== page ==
Justice Department opens investigation into Hampton Roads Regional Jail

PORTSMOUTH, Va. - The Justice Department has opened an investigation into the conditions at the Hampton Roads Regional Jail, a spokesperson announced Monday.

The investigation is being conducted by the Civil Rights Division's Special Litigation Section and the U.S. Attorneys Office of the Eastern District of Virginia.

"The investigation will focus on whether the jail violates the constitutional rights of inmates to adequate medical and mental health care; violates the constitutional rights of inmates who have mental illness by secluding them in isolation for prolonged time periods; and violates the rights of inmates who have mental illness by denying them access to services, programs and activities because of their disability,"  a release issued by the Department of Justice said.

Interim Jail Superintendent/Norfolk Sheriff Bob McCabe told News 3 in September that about 70 to 80% of the jail's population needs some type of medical treatment.

“All prisoners, including those with mental illness, have a constitutional right to receive necessary medical care, treatment and services. The Justice Department will conduct a thorough investigation, led by the facts and the law, to review conditions in the jail," said Principal Deputy Assistant Attorney General Vanita Gupta, head of the Civil Rights Division.

The department has not reached any conclusions regarding the allegations.

"We expected to hear from DOJ and look forward to cooperating with the DOJ investigation going forward. The Hampton Roads Regional Jail staff has been working tirelessly to improve jail operations and delivery of services. We are confident that DOJ will recognize the positive efforts being made. We look forward to DOJ providing additional expert insight and recommendations during their investigation," McCabe said in a statement Monday.

Attorney General Mark Herring requested that the Department of Justice investigate after 24-year-old Jamycheal Mitchell and Henry Stewart died in the jail.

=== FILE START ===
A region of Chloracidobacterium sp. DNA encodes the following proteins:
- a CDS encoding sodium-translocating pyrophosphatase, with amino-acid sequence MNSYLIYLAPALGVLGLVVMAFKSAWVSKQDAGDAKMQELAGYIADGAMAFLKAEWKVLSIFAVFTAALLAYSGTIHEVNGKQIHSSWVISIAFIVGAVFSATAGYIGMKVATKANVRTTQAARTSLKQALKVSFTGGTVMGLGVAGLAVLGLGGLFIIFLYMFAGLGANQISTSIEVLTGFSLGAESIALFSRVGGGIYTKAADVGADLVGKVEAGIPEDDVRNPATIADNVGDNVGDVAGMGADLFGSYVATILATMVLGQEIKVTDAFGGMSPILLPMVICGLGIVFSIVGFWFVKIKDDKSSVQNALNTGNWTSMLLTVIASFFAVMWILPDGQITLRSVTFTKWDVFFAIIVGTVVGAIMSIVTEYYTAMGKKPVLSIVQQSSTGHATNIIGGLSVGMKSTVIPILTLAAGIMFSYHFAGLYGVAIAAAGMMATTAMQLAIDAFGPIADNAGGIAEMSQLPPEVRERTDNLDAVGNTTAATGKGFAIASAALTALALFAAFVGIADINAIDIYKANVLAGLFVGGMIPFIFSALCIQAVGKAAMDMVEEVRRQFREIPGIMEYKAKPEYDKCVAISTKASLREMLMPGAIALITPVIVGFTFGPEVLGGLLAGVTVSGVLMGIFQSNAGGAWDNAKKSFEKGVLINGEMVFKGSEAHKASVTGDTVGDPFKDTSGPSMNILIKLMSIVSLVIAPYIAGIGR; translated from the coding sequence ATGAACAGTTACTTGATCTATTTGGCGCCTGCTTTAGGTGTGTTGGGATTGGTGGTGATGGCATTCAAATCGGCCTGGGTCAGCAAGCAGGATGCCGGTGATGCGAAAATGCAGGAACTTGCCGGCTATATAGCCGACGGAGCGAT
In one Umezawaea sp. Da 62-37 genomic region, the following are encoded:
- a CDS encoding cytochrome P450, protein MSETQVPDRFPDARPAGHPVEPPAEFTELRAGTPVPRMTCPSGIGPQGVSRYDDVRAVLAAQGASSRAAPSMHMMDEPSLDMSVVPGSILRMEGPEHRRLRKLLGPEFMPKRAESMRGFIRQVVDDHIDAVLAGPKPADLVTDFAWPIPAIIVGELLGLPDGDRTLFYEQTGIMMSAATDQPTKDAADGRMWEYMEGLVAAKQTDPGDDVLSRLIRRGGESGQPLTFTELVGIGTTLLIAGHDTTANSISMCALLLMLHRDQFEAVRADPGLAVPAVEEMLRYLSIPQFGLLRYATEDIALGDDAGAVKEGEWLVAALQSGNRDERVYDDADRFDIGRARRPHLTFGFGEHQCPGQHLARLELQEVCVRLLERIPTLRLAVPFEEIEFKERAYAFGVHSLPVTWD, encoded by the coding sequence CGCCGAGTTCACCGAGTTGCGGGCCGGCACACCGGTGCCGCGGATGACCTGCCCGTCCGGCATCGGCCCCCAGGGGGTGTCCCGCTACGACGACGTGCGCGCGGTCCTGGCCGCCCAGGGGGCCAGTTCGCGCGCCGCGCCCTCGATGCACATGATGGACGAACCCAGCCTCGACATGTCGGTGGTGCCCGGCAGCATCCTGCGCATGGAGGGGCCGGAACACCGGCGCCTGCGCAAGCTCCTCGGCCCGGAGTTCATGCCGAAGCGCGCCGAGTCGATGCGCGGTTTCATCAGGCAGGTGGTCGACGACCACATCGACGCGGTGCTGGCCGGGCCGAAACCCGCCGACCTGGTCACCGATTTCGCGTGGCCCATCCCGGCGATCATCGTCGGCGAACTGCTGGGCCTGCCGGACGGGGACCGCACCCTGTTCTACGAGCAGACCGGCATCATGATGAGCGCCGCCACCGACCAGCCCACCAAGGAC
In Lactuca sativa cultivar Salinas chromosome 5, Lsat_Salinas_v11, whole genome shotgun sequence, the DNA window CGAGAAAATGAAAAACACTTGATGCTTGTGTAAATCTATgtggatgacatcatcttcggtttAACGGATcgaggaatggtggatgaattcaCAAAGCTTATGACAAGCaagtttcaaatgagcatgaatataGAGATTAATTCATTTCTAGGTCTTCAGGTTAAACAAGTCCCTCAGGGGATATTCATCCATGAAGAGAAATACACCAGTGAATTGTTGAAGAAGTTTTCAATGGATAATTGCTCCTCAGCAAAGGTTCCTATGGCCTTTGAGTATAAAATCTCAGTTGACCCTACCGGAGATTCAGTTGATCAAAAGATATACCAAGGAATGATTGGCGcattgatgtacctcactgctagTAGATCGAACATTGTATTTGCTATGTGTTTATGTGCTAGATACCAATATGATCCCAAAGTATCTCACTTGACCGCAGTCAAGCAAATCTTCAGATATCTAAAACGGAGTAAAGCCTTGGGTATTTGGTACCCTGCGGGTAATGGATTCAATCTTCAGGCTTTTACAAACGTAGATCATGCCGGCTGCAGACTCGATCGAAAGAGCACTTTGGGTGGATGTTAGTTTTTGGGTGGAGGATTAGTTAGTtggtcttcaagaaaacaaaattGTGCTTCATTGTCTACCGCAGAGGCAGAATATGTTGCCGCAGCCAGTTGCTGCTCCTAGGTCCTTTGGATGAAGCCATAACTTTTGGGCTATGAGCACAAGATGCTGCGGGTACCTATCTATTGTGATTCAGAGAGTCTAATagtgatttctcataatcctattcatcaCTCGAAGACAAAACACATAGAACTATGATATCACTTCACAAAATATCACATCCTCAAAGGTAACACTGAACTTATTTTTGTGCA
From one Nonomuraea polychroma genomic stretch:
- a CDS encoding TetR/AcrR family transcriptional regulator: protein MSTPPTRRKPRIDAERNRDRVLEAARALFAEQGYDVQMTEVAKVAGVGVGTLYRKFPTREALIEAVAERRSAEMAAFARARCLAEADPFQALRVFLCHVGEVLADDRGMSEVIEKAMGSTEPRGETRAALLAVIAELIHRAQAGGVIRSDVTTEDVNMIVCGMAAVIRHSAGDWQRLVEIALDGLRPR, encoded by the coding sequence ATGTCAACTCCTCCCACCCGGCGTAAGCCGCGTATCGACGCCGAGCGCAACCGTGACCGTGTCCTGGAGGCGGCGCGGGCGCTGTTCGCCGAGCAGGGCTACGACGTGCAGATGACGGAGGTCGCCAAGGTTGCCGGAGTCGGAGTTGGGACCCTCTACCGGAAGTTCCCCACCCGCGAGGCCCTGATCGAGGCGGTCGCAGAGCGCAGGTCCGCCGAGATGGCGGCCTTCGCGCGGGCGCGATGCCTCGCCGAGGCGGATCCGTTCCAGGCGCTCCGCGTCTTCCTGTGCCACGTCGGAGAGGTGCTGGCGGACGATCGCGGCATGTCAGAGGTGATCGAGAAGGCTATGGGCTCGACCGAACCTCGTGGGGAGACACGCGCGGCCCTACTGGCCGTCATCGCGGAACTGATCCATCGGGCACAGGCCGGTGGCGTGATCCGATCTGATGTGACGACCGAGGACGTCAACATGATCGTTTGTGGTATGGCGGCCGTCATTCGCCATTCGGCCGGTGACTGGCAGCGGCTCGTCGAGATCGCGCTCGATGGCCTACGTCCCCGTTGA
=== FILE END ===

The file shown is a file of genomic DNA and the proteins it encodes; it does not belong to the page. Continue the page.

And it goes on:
Herring released the following statement Monday:

"This is an important development that should help provide some answers about the troubling recent deaths at the jail, as well as a broader picture of how medical and mental health care have been provided and what changes have been made under the jail's new leadership. The public needs to know what has been going on in this facility and whether people's constitutional rights are being protected."

On August 19, 2015, 24-year-old Jamycheal Mitchell's body was found inside the Hampton Roads Regional Jail. The lawsuit says he withered away in jail and died from wasting syndrome.

A judge’s order that would have sent Mitchell to a state mental health facility had been sitting in a file drawer for weeks before his death.

A Portsmouth judge ordered Mitchell to Eastern State Hospital for mental health treatment two times. A state investigation revealed the second order on July 31, 2015 made it to the hospital admission coordinator, but she never placed Mitchell on the waiting list. Mitchell was arrested in April 2015 for stealing $5 in food from a Portsmouth convenience store. The investigation into Mitchell's death was completed in early December.

Mitchell's family filed a $60 million lawsuit.

Henry Stewart died in early August 2016. His family said they received an emergency grievance form returned to them with the rest of his possessions. The form states that Stewart repeatedly begged for medical help.

Colonel David Simons retired as Jail Superintendent in September. Assistant Jail Superintendent Eugene Taylor also retired. The jail's personnel committee voted to appoint Norfolk Sheriff Bob McCabe as interim superintendent.

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